US Great Lakes ice hits record low: What does that mean for the world’s largest freshwater system?

A layer of ice covers Lake Michigan, 2 February 2023, in Chicago.
A layer of ice covers Lake Michigan, 2 February 2023, in Chicago. Copyright AP Photo/Erin Hooley
By Euronews Green with AP
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The lakes hit their lowest ice cover in over 50 years last month, with experts warning that toxic algal blooms and lower fish stocks could follow.

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Biologists have been keeping tabs on a remote Lake Superior island's fragile wolf population every winter since 1958. But they had to cut this season's planned seven-week survey short after just a fortnight.

The ski plane the Michigan Tech University researchers study the wolves from uses the frozen lake as a landing strip because there's nowhere to touch down on the island. But this weirdly warm winter left the Great Lakes nearly devoid of ice.

As climate change accelerates, scientists are scrambling to understand how iceless winters could affect the world's largest freshwater system.

Most of the effects are still theoretical since the lakes are generally too treacherous for data-gathering expeditions during the coldest months and biologists have long thought that little ecological activity takes place under the ice anyway.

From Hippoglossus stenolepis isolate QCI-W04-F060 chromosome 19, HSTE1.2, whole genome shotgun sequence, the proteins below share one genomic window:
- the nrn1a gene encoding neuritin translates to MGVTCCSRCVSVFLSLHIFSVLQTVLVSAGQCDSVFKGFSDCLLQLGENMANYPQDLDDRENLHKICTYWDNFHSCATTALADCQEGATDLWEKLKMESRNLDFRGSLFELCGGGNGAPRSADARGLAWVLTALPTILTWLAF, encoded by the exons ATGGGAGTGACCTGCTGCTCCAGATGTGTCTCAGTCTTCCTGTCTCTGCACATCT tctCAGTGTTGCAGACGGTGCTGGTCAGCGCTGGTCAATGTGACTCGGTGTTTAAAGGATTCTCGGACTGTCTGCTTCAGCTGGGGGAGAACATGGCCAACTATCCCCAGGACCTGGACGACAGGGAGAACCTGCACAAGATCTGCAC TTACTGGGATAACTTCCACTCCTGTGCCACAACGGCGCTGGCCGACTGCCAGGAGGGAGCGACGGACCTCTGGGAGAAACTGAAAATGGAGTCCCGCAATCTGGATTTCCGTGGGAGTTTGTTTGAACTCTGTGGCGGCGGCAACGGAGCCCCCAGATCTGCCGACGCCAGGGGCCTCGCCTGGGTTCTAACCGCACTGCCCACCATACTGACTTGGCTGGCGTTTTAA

But they say the changes could have serious environmental, economic and cultural impacts, including by harming certain fish species, eroding beaches, fueling algae blooms and clogging shipping channels.

“This year really drives home the point that we need to collect more data,” says Trista Vick-Majors, an assistant biology professor who studies aquatic ecosystems at Michigan Tech.

“There's just no way you can predict how an ecosystem is going to respond to the large-scale changes we're looking at.”

Great Lakes’ ice cover was only 3 per cent in February

Sunlight reflects off of Lake Michigan at Montrose Harbor on an unseasonably warm day, 27 February 2024, in Chicago.
Sunlight reflects off of Lake Michigan at Montrose Harbor on an unseasonably warm day, 27 February 2024, in Chicago.Erin Hooley/AP

The planet experienced record heat for an eighth-straight month in January, according to the European climate agency.